It has been 214 days since Disneyland closed, and Stacey Major is struggling.
“I haven’t been to Disneyland in seven months,” said Major, a 32-year-old high school teacher. “This has been my longest stretch since 2012.”
She’s not alone. When the coronavirus pandemic forced the park to close in March, it left thousands of its fervent fans — annual passholders who spend $400 to $1,500 a year to visit the park on a weekly basis — without a beloved escape from reality.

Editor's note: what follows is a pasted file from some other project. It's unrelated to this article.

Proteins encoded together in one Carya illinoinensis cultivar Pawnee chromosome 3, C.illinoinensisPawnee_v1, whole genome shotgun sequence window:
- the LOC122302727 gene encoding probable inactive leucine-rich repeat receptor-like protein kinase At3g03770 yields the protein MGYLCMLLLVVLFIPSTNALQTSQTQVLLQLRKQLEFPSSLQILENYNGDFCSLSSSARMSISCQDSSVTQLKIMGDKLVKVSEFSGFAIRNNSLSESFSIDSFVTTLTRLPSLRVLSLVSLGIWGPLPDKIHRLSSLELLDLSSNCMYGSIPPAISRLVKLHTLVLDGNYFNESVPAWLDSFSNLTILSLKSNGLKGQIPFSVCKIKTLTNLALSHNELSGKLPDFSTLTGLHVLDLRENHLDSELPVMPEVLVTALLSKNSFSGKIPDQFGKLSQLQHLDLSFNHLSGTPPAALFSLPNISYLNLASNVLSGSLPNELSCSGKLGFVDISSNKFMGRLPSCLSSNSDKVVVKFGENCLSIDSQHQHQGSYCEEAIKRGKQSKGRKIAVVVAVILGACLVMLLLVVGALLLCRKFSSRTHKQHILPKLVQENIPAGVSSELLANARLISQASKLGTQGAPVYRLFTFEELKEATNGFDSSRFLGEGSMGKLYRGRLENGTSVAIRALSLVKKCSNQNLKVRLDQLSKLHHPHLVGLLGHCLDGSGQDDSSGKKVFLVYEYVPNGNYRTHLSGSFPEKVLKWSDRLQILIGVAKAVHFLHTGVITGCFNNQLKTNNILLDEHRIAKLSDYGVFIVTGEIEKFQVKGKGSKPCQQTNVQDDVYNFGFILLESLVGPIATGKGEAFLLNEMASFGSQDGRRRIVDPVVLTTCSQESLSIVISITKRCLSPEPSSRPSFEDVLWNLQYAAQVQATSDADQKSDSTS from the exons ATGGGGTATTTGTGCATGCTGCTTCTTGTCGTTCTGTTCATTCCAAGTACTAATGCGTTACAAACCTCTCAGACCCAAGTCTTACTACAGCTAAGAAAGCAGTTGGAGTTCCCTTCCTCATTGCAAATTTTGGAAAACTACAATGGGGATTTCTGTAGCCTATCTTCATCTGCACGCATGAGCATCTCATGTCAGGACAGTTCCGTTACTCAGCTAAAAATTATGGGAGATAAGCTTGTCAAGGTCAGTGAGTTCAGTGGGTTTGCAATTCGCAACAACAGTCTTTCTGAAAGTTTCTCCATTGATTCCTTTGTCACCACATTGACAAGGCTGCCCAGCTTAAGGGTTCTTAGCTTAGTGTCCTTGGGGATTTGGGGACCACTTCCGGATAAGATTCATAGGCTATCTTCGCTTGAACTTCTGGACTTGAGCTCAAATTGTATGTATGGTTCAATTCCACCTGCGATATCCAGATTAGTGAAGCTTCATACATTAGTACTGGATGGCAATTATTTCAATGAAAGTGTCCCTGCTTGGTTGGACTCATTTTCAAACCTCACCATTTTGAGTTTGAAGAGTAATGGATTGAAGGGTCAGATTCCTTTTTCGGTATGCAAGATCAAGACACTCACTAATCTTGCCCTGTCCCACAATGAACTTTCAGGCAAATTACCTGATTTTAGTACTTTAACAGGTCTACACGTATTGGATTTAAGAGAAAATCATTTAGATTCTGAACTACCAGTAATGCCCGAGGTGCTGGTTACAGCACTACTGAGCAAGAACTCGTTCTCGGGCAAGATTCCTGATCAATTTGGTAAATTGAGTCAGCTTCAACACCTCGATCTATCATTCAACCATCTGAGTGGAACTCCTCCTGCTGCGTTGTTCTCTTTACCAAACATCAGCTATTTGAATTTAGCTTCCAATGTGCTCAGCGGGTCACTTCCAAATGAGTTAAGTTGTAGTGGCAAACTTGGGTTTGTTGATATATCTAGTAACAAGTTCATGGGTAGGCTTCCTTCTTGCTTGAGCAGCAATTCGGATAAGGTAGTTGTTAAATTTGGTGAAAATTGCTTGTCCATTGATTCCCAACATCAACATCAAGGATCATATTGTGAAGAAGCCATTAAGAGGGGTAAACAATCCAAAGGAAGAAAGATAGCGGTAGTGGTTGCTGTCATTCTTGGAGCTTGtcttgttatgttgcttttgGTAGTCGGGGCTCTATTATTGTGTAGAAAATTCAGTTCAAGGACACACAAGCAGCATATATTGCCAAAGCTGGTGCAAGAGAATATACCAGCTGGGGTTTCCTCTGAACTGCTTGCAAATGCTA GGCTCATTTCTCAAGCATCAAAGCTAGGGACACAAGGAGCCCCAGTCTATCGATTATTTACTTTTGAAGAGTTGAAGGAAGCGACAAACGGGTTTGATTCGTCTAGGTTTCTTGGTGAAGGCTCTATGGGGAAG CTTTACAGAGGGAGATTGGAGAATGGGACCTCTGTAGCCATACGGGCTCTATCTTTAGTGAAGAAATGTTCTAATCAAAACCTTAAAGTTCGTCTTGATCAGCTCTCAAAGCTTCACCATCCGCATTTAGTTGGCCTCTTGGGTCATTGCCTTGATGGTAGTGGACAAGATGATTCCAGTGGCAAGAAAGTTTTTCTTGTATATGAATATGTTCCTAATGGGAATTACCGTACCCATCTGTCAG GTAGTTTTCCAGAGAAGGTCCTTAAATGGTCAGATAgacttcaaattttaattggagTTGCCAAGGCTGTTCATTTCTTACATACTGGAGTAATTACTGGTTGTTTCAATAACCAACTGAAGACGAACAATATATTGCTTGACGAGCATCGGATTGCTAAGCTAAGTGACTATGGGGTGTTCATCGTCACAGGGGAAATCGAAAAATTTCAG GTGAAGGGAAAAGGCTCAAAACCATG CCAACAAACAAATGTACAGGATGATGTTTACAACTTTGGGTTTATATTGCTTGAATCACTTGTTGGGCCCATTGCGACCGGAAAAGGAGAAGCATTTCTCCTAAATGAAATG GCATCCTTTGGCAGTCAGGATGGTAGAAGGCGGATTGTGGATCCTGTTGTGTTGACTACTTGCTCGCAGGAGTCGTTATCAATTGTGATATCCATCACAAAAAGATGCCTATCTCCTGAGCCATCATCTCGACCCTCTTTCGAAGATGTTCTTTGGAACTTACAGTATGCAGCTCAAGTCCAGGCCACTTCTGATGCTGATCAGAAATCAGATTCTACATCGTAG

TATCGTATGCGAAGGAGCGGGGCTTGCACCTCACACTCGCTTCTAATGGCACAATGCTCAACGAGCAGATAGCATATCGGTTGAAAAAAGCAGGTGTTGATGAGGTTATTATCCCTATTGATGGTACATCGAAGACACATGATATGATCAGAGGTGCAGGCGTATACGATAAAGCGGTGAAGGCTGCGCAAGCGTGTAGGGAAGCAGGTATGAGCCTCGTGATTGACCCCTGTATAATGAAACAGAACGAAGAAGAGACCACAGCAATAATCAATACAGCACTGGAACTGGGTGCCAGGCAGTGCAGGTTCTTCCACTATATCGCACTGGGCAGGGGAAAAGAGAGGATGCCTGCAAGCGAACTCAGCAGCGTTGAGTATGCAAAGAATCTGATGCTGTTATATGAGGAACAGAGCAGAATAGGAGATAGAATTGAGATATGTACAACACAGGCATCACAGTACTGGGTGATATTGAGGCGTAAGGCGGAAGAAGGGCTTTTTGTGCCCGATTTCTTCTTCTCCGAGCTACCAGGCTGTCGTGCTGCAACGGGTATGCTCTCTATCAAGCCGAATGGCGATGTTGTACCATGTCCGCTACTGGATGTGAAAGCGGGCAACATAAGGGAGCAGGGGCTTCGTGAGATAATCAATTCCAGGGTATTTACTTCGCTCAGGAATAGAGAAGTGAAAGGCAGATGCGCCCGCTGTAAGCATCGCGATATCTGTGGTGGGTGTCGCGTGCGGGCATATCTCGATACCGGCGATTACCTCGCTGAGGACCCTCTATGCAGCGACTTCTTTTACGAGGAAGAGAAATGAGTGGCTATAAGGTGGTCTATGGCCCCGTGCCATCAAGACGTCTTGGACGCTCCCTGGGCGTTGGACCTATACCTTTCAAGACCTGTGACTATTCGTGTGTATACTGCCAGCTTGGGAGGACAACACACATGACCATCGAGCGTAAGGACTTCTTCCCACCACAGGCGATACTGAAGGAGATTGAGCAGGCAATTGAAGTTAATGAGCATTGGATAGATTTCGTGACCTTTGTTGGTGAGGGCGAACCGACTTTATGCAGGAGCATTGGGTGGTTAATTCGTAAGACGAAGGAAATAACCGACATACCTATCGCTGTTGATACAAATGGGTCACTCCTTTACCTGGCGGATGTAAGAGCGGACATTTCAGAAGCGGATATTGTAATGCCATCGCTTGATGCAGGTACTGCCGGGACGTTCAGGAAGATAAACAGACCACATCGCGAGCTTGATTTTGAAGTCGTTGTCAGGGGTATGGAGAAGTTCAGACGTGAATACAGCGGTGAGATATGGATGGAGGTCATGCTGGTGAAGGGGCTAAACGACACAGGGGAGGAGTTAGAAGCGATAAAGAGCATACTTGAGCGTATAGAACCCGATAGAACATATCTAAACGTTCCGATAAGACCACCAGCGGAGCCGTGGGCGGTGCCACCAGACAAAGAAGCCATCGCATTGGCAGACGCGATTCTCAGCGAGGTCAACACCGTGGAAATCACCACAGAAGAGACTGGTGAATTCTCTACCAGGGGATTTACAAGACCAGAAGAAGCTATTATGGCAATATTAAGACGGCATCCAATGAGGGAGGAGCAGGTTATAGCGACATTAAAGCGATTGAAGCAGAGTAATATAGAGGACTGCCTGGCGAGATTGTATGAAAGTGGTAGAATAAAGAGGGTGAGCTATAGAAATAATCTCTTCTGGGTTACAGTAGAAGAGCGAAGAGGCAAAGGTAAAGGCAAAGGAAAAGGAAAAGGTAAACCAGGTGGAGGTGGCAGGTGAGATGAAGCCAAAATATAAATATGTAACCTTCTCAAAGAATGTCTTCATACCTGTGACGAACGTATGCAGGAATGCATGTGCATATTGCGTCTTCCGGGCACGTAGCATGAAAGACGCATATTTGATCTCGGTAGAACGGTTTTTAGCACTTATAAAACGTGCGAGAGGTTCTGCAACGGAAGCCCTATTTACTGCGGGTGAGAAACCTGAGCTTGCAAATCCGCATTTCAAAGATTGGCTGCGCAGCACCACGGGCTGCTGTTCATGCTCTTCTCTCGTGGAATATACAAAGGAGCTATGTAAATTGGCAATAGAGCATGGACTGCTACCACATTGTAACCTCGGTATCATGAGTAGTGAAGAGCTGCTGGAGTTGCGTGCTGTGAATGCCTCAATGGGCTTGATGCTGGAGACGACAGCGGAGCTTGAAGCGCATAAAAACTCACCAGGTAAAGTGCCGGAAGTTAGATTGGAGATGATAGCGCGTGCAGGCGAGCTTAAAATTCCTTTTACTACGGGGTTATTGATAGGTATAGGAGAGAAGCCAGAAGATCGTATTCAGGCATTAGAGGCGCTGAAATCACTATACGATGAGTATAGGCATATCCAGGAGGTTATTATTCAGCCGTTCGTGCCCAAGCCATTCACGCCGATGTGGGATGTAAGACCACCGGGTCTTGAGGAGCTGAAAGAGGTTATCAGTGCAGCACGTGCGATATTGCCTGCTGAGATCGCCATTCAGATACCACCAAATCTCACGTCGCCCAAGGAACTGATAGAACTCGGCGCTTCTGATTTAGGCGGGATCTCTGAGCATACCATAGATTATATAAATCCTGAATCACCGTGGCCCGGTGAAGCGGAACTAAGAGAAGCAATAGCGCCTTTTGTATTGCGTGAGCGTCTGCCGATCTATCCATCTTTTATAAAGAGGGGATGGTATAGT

“Being a single mom and a teacher means I have a lot of adult responsibilities,” said Major, who visits Disneyland at least once a month and even toured the park in a wheelchair when she was eight months pregnant. “I am a very Type A personality and can’t relax. For me, Disneyland is a stress release. It’s very freeing for me to be there for a day. I can watch parades and be with my friends and not feel any pressure.”
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